A Fresh Look at Seventeenth-Century Understanding of Melancholy
Stephanie Shirilan’s book wins CNY Book Award
As an expert in seventeenth century literature, Stephanie Shirilan knows her work is unusual. “Most people in my field write about drama or poetry,” she says. She expected her book, “Robert Burton and the Transformative Powers of Melancholy” (Routledge, 2015) to find a narrow audience. In fact, a recent review made that very point. A laudatory review in Early Science and Medicine praised Shirilan’s book as “potentially transformative for estimations of Burton and his long volume.” The review also noted, though, that “this book would only be for advanced graduate students and scholars.”
Given that background, Shirilan, associate professor of English, was surprised and pleased to win first place in the nonfiction category of the CNY Book Awards. She is one of three winners with Syracuse University ties who won awards in the fifth annual contest organized by the Downtown Writers Center of the Arts Branch of the YMCA of Greater Syracuse. The fifth annual awards, which honor the year’s best books of poetry, fiction and nonfiction by authors from the Central New York region, were announced Dec. 8 at the CNY Philanthropy Center in Syracuse.
“I was honored and moved to have my work recognized as being something of value to real people, the people I live and work with in my community, not just other academics in my field,” Shirilan says.
Also winning this year was Michael Jennings ’81, for “Crossings, a Record of Travel” (Lamar University Press, 2016), in the poetry category. Mary Hershberger, a supporter of the University, won the People’s Choice Award for “Sometimes I Sing: The Renovation of Heart and Home” (Cottonwood Press, 2016).
Dana Spiotta, associate professor of English, was a finalist for “Innocents and Others” (Scribner, 2016) in the fiction category. In the first CNY Book Awards ceremony in 2012, Spiotta won the fiction category for “Stone Arabia” (Scribner, 2011).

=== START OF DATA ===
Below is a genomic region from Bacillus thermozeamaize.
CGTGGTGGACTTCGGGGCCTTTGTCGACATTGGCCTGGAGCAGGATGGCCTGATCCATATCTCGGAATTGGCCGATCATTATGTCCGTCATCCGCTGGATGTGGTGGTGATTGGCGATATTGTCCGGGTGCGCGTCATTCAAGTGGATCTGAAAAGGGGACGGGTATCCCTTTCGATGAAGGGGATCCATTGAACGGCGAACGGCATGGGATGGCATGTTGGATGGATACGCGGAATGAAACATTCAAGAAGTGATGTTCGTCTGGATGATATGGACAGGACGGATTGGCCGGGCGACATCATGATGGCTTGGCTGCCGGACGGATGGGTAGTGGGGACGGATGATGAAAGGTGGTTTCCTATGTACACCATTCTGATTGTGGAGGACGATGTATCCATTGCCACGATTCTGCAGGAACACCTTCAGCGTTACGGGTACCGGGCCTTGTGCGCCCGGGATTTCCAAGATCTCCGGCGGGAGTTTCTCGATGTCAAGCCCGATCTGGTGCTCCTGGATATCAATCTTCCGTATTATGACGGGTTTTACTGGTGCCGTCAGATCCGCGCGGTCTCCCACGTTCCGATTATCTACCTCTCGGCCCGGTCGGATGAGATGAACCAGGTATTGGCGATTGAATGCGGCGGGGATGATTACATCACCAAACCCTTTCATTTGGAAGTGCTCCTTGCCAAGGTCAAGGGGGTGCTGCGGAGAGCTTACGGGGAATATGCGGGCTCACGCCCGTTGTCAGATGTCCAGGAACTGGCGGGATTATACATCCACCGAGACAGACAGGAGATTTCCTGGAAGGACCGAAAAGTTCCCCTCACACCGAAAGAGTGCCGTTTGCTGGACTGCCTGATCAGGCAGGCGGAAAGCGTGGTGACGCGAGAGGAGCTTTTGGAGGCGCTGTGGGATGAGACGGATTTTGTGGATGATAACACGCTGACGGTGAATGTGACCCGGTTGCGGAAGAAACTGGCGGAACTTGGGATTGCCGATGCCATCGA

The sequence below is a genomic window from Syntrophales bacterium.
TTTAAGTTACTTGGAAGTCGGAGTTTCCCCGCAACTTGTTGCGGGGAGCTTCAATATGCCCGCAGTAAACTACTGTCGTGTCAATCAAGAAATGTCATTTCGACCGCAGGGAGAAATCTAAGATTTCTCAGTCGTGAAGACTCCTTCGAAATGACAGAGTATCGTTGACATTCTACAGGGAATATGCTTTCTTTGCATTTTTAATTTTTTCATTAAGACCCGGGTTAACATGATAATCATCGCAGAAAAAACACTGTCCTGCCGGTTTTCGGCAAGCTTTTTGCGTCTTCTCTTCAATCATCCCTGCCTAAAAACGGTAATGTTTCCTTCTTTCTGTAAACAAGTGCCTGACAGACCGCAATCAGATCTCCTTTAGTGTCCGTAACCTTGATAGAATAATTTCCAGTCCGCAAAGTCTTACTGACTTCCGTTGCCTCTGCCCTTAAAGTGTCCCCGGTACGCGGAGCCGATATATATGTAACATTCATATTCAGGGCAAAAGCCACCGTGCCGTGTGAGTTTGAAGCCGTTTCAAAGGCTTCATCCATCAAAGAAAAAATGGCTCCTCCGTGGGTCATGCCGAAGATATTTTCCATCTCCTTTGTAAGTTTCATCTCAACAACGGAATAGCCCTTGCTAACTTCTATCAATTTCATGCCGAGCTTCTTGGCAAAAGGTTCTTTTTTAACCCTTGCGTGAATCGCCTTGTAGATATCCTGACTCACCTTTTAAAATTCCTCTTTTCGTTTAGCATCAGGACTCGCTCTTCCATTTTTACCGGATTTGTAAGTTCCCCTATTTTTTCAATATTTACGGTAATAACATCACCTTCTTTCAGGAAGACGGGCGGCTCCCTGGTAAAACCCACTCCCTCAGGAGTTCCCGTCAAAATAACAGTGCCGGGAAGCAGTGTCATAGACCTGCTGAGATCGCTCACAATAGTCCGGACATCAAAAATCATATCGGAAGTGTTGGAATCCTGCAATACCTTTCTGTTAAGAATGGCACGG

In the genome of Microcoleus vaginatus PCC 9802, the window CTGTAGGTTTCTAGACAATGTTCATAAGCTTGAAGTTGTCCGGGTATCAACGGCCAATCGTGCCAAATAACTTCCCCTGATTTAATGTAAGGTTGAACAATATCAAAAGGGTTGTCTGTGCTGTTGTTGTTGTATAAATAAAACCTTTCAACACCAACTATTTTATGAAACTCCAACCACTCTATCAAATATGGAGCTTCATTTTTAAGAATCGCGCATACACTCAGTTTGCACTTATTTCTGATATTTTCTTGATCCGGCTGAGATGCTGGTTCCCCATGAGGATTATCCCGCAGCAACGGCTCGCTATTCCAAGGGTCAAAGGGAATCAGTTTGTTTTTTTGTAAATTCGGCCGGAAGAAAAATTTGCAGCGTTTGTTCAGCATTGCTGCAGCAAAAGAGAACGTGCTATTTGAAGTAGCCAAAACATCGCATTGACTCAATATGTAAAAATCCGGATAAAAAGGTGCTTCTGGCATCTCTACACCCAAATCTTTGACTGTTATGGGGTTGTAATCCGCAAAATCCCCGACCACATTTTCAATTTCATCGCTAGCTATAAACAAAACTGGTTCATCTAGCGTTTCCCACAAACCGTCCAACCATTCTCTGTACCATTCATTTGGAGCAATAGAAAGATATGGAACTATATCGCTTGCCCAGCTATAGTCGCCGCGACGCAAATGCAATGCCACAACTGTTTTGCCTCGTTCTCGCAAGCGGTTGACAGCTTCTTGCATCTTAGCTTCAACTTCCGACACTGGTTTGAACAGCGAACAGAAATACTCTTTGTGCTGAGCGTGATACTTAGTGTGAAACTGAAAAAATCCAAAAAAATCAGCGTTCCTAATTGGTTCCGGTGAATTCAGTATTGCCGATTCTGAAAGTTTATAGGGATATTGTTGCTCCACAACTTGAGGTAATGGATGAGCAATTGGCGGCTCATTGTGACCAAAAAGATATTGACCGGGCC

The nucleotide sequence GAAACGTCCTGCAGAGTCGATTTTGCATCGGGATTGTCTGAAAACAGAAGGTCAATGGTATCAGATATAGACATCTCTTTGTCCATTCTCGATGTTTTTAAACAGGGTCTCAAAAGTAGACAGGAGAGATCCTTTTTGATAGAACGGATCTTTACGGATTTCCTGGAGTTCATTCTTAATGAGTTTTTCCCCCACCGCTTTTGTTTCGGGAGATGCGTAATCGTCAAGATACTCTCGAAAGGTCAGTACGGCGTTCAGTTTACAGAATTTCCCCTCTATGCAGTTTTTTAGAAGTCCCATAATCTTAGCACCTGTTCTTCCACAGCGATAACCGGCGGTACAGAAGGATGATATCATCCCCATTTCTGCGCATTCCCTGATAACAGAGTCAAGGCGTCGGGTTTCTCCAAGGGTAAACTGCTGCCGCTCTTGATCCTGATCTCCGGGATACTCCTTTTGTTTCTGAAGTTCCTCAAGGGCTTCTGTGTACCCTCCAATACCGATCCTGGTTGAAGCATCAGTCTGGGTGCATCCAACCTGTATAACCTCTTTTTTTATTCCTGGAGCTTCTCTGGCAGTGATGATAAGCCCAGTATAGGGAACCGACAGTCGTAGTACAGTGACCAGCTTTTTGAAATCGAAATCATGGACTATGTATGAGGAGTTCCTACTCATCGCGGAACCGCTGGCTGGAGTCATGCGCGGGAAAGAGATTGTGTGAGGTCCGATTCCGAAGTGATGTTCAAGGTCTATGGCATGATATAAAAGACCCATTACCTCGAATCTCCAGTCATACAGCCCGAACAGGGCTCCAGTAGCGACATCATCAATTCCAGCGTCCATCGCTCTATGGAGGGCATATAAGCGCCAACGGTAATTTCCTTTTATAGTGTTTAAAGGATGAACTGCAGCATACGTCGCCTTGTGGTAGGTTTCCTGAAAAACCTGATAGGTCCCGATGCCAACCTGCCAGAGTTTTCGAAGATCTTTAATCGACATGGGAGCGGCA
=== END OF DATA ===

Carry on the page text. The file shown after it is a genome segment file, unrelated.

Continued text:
Shirilan’s book analyzes “The Anatomy of Melancholy,” published in 1621 by Robert Burton, an English scholar and Anglican clergyman. The book, which was popular in its day, outlined many of the philosophical and psychological ideas of the time.
Shirilan learned of Burton’s work while researching her dissertation. “I wanted to understand how the body and the mind influenced each other and how that was understood in the Renaissance,” she explains. Reading “The Anatomy,” she says, was “delightful and distracting” and got her thinking about the ways its pleasures and more positive views of melancholy have been overlooked.
n her book, Shirilan argues that scholars have misread Burton’s work and that a new perspective on it leads to new understandings of melancholy. “What we tend to call depression in modern psychological discourse is a very small picture, a very superficial and eviscerated view of a whole range of experiences and ways of being,” she says. “The early moderns had a better sense of the porousness of the self. I was trying to get a deeper sense of how and where we have eviscerated our understanding of melancholy and recuperate some of its earlier meanings.”
Scholars largely think of early modern melancholy as a negative affect – albeit one often also associated with genius. “I was thinking about where that view came from but also challenging it and trying to retrieve a richer sense of how melancholy was and might still be seen as a resource,” she says. Shirilan hopes her award suggests that academics and non-academics alike find tools in her book for recognizing the historical and modern connections between melancholy and imagination, curiosity, and compassion.
Burton’s work offers a lens through which to consider how society responds to people with mental illness, she notes. “I’ve been thinking about the people we’ve marginalized because they have so-called ‘irrational’ ways of responding to the world,” she says. “Disability studies reminds us that we call something a disease or disability based on its incompatibility with dominant beliefs about social productivity. What I’m trying to do with Burton is think more deeply about the relationship between melancholy and environment.”